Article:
‘Vanity projects’: China to introduce tighter limits on skyscrapers

Buildings higher than 250 metres to be banned in cities with fewer than 3 million people

China has said it will restrict smaller cities from building “super skyscrapers”, as part of a broader crackdown on “vanity projects” and to reduce energy consumption.

Skyscrapers taller than 150 metres (490ft) will be strictly limited, and those higher than 250 metres will be banned for cities with a population of fewer than 3 million.

The authorities will also limit structures taller than 250 metres for cities with more than 3 million people.

This is not the first time Chinese regulators have stepped in to limit the height of skyscrapers. In July, China’s national development and reform commission, the country’s top planning agency, banned new skyscrapers taller than 500 metres and restricted those taller than 250 metres.

It said at the time that new high-rises taller than 500 metres would no longer be approved, and those exceeding 250 metres would be strictly limited. Exemptions may be granted after the government has checked detailed building plans, such as those related to firefighting capabilities.

The regulator also tightened the rules for buildings taller than 100 metres this summer. They included requirements for the towers’ anti-earthquake capability, and whether they could match the fire and rescue capability in the cities they are located.

The latest statement was jointly issued in the last few days by China’s ministry of housing and urban-rural development and ministry of emergency management, a cabinet-level executive department responsible for emergency management and work safety.

It added that those who approve new projects that violate the latest rules would held to “lifelong accountability”.

China is home to some of the world’s mega towers. The 128-storey, 632-metre-tall Shanghai Tower, for example, is China’s tallest and the world’s second-tallest building. China is also one of the biggest markets for designers such as the London-based Arup. And for years the fast-developing country has been an experiment for ambitious international architects such as Rem Koolhaas and the late Zaha Hadid.

But the authorities have in recent years found it increasingly difficult to manage these buildings. Reports of potential health and safety incidents in these skyscrapers often appear in state media and on social media.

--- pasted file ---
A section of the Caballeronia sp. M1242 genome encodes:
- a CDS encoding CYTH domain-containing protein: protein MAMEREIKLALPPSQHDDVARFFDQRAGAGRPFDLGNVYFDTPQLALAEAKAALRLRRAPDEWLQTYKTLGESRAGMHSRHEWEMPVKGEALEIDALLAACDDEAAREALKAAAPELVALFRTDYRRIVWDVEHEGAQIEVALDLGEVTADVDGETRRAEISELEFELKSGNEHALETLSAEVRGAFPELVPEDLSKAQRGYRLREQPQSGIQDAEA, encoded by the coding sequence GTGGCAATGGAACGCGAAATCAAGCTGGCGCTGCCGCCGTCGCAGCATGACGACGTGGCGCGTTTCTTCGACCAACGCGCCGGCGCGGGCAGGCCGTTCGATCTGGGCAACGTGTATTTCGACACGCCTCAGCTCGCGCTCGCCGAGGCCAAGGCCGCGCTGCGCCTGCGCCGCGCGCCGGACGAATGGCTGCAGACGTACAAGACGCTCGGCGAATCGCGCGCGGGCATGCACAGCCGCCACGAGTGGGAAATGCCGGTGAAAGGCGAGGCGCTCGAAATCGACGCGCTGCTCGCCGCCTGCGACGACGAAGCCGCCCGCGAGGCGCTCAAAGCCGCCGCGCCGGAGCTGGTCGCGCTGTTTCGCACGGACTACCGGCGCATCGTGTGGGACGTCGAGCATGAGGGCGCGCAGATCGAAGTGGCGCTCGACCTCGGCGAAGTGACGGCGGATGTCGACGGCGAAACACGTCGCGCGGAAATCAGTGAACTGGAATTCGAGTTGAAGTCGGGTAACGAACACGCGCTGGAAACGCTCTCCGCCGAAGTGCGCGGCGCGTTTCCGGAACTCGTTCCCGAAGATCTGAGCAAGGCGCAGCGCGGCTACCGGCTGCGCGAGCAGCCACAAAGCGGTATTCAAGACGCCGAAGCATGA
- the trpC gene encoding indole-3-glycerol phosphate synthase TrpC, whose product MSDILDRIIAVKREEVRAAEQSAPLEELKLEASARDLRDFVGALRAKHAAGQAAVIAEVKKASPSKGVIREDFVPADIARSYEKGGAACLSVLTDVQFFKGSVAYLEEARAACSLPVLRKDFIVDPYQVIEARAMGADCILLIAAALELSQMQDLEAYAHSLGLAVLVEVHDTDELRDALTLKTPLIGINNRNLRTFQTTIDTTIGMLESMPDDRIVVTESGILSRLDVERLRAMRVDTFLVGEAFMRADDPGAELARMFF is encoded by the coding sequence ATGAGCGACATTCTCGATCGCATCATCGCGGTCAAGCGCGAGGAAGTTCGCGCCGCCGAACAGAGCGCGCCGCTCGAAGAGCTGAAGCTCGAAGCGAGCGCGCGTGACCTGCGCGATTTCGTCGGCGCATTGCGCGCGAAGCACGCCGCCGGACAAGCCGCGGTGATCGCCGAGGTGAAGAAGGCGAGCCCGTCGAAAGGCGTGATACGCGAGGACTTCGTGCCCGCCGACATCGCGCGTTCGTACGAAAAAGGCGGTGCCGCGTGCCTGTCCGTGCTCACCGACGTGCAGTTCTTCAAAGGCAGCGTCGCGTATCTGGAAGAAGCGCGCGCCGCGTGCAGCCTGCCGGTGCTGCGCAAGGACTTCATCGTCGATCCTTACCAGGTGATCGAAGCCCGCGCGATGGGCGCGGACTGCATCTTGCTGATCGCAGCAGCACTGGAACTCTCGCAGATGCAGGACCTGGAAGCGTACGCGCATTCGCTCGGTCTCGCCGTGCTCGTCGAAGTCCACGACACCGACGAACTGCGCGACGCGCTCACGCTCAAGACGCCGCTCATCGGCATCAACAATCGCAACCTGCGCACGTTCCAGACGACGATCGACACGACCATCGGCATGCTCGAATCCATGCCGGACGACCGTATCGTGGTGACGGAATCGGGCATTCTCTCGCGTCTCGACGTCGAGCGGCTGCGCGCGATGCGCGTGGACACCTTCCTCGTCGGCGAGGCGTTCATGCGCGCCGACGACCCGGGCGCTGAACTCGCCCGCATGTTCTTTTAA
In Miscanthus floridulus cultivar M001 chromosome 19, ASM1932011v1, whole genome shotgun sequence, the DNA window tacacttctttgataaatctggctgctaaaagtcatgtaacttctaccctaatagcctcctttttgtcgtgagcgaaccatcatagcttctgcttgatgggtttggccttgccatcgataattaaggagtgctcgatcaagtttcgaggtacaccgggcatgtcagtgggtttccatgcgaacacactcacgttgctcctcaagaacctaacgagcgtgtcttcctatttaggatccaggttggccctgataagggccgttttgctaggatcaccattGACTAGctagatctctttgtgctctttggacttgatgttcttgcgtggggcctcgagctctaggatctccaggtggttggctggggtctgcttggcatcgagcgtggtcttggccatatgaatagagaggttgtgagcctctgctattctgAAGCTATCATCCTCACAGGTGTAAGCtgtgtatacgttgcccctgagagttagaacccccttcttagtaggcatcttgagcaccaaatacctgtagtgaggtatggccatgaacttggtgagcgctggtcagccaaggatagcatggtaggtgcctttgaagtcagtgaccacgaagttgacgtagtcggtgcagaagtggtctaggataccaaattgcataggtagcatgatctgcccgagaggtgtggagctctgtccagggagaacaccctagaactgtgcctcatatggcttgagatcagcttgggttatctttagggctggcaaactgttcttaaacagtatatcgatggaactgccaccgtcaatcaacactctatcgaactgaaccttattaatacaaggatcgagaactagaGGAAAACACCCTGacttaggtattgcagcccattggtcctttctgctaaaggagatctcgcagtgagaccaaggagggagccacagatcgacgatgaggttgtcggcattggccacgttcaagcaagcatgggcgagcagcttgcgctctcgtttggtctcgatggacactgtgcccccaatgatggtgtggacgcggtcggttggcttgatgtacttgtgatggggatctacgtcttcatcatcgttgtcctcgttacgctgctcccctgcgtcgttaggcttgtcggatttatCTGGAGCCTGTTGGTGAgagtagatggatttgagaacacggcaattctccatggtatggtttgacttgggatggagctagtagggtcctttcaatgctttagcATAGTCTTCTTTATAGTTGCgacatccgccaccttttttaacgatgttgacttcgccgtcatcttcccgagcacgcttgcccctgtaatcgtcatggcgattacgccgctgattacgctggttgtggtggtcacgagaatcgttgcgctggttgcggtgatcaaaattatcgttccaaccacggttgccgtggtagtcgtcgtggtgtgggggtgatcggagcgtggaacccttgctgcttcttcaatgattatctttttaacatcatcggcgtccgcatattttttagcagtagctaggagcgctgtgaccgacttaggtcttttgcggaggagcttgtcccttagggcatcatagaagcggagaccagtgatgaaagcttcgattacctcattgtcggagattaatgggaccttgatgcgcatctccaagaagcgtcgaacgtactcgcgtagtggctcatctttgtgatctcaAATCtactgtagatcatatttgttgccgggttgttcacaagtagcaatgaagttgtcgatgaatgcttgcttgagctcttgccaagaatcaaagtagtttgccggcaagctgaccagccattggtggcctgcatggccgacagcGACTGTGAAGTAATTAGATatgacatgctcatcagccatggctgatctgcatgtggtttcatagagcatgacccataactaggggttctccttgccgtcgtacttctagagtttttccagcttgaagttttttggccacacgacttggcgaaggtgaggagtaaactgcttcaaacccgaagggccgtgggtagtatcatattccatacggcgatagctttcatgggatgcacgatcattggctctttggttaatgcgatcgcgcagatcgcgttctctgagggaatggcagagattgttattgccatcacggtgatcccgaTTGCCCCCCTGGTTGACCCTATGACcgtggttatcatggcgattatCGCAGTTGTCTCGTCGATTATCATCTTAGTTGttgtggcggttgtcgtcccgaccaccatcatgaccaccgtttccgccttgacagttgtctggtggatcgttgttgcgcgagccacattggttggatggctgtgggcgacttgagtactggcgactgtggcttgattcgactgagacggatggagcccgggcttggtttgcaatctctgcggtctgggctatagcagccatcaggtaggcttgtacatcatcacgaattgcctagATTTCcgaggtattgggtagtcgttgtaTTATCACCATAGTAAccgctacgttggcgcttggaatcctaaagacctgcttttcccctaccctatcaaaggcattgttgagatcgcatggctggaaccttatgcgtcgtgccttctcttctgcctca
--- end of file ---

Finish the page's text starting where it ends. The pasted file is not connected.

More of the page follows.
In March, a fire broke out in a high-rise residential building in the northern Chinese city of Shijiazhuang. And in August, another occurred in the north-eastern city of Dalian, in Liaoning province. Both incidents generated intensive discussions on Chinese social media.

In May, a 72-storey, near-300-metre building in southern Shenzhen began mysteriously shaking, prompting an evacuation of people inside while pedestrians looked on in horror. It was later found to have been caused by a combination of winds, underground rail lines and fluctuating temperatures.

In recent years, regulators have openly criticised some of the bold designs, calling them “vanity projects” that would only encourage Chinese cities to compete with each other in the wrong way. Earlier this year, Beijing banned “ugly architecture”.

“We’re in a stage where people are too impetuous and anxious to produce something that can actually go down in history,” Zhang Shangwu, the deputy head of Tongji University’s College of Architecture and Urban Planning, was quoted as saying by the South China Morning Post in April.

He added: “Every building aims to be a landmark, and the developers and city planners try to achieve this goal by going extreme in novelty and strangeness.”

According to the state-run Global Times, regulators last year issued a document clarifying how to further strengthen the management of architecture in Chinese cities. They concluded large buildings that had a strange style were “a waste of resources”.

Architecture websites such as Archcy.com encourage citizens to spot curious designs around the country and vote for a “hall of shame” listing of China’s Top 10 “ugliest” buildings.

The organiser of the competition said the purpose of the vote was to “provoke thinking about the beauty of and ugliness of architecture and promote architects’ social responsibility”.

Contributor

Vincent Ni China affairs correspondent

The GuardianTramp

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